Wschód, Warsaw

Piotr Drewko opened his gallery in 2017 because he believes that in art what we see depends on what we know and Piotr Drewko wanted to know more. Before the gallery settled down in Warsaw it has been a project space in selected locations across Europe.

Wschód, Warsaw

What is your background?

My background comprises many superfluous but also valuable things. I made some irrelevant decisions, at first studying law and journalism. After that I got my BA in Photographic Arts at Westminster University, which only sounded like a fine art course. Long story short it was a theoretical study on how complex modern imagery is and how it can be understood, critisised, contorted etc. One of the highlights was one semester dedicated to Jonas Mekas’ show at Serpentine Galleries. The works were without a doubt superb but what struck me the most was the curatorial language – something that had never been an issue for me before.

What motivated you to open a gallery?

A genuine admiration for artists' ability to give meaning and sense to something considerably negligible. Someone much smarter than me once said that in art what we see depends on what we know. I think I also wanted to know more.

When did  you open the gallery?

I started the gallery in May 2017. For six months before that it was something that is usually called a „project space“. It was more like an initative formed out of guest curatorial projects taking place in selected locations across Europe. The program was designed as artist residencies of up to a month, which would conclude with a coherent exhibitions under the curatorial guidance of the hosting institution. At some point that formula ended and that led to the opening of a permanent space in Warsaw. I started with a solo show of the Greek-born, Germany-based artist Spiros Hadjidjanos.

Tell us about your program and the artists you represent.

The format of the gallery does not differ from others. However I did divide its structure into two parts – artists I represent and artists I frequently collaborate with. In the first part is a young group of Polish contemporary artists, who have made their mark both locally and internationally. One example is a young sculptor Mateusz Choróbski, who develops narration in relation to the specificity of architecture by either emphasizing or transforming particular existing elements.

Another is Anna Orlowska who embarks on a disjointed search for architectural figures through the photographic medium, displaying a strong and substantial ability to organize and arrange her findings. The other group is the basis of the international program of the gallery including Martin Kohout and Spiros Hadidjanos. At this moment there is also the young but very talented De Atelier's student named Anders Dickson.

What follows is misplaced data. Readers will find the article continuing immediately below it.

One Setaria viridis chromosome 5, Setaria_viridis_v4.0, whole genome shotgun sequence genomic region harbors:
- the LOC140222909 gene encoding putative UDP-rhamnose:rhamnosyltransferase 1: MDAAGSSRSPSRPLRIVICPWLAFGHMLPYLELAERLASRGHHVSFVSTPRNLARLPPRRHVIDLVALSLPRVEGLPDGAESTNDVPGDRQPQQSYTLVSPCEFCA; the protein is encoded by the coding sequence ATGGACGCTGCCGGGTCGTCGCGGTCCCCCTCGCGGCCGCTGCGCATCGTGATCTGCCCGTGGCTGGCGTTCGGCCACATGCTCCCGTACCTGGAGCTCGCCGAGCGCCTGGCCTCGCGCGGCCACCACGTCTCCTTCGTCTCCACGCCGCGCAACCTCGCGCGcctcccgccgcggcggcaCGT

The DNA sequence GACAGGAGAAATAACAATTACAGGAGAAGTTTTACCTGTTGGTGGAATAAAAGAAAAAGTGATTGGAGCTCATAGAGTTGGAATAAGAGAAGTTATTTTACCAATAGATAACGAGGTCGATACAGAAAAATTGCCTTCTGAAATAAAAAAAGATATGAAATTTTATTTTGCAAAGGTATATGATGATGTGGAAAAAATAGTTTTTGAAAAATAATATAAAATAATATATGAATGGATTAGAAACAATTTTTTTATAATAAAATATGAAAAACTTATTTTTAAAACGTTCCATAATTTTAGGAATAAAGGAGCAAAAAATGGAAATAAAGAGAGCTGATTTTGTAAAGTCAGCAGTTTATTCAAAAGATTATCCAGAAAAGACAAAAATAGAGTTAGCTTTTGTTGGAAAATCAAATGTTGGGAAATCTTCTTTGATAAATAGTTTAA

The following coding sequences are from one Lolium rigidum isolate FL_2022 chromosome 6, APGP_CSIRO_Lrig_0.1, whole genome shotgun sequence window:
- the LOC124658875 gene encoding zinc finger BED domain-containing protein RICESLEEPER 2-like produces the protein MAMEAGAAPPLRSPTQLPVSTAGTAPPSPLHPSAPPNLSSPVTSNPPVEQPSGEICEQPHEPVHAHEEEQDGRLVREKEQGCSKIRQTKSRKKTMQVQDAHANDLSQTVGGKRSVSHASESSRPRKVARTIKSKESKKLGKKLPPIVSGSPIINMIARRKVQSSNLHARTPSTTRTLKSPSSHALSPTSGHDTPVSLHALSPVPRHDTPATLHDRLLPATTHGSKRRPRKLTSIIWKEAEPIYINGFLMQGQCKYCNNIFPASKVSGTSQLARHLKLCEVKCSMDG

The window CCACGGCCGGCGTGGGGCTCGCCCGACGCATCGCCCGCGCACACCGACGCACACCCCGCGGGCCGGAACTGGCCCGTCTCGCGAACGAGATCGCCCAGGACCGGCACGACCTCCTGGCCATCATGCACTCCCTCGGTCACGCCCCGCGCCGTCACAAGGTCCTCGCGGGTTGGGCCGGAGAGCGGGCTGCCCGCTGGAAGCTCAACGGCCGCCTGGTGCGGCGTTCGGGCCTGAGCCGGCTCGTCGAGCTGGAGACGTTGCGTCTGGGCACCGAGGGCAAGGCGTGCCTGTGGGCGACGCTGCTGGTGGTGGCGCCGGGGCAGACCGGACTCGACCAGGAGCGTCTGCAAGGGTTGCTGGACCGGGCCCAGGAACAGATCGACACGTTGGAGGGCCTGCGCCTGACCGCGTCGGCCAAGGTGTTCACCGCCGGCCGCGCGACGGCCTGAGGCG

I am also working on a solo presentation of David Ostrowski, which will happen this October. The program also includes publication initiatives – the most recent one is called „Spoilage“. It is a project formed as an exhibition translated into publication (an exhibition that never happened) with participation of artists like Wilhelm Sasnal, Nina Canell, Piotr Lakomy, Jorge Pedro Nunez, Bill Jenkins and Daniel Koniusz among others. In this context the title  "Spoilage" refers to discarded, discredited works - works that do not form the final image, works that will never fully be finished, works that will never happen.

Last but not least there is a project called "Friend of a Friend" put together with Stereo Gallery and Ewa Borysiewicz from Adam Mickiewicz Institute where certain Warsaw based galleries share their exhibition spaces with international guests - this dialogue with galleries from Europe and the US lies at the foundation of group shows featuring Polish and international artists.

How do you decide to add a new artist?

I go by my intuition, the artist's motivation and progressive thinking. When those things are happening simultaneously the collaboration can be fruitful and have a long term impact.

How would you describe the role of a gallery in the art world today?

As an essential element of a bigger structure, without which everything falls apart.

Is there anyone  who has particularly influenced you?

A lot of people along the way – artists, curators, gallerists. I think anyone  that made theirmark in the art world with either unconventional thinking or hard and systematic work.

How do you see your gallery in a decade?

Hopefully as something continuously growing. The structure will be the same, only circumstances will change so I hope I will be able to adapt and expose the full potential of every artist I will be working with.

Which artists are you going to show at Paris Internationale?

I will be showing 3 artists from different generations – Mateusz Choróbski, who has prepared a new selection of sculptural works that focus on erasures, interruptions and diversity. One of them derives from the setting of generic corporate office design and  its shape from the traditional raster lamps with intense conversions.

The next one is Städelschule graduate and current student of De Atelier's Anders Dickson with a new selection of figurative drawings and watercolors. He is particularly interesting as he got his career off the ground pretty quickly, having exhibiting already at Tanya Leighton and Gisela Capitain.

The last artist is the  established Polish painter Jarosław Fliciński, who started his career in the early 90's with his most famous series "Jumps into the Water" - an abstract composition inspired by a rhythmic arrangement of tiles in a swimming pool. Some works will be from the original series and some function as an echo of that series.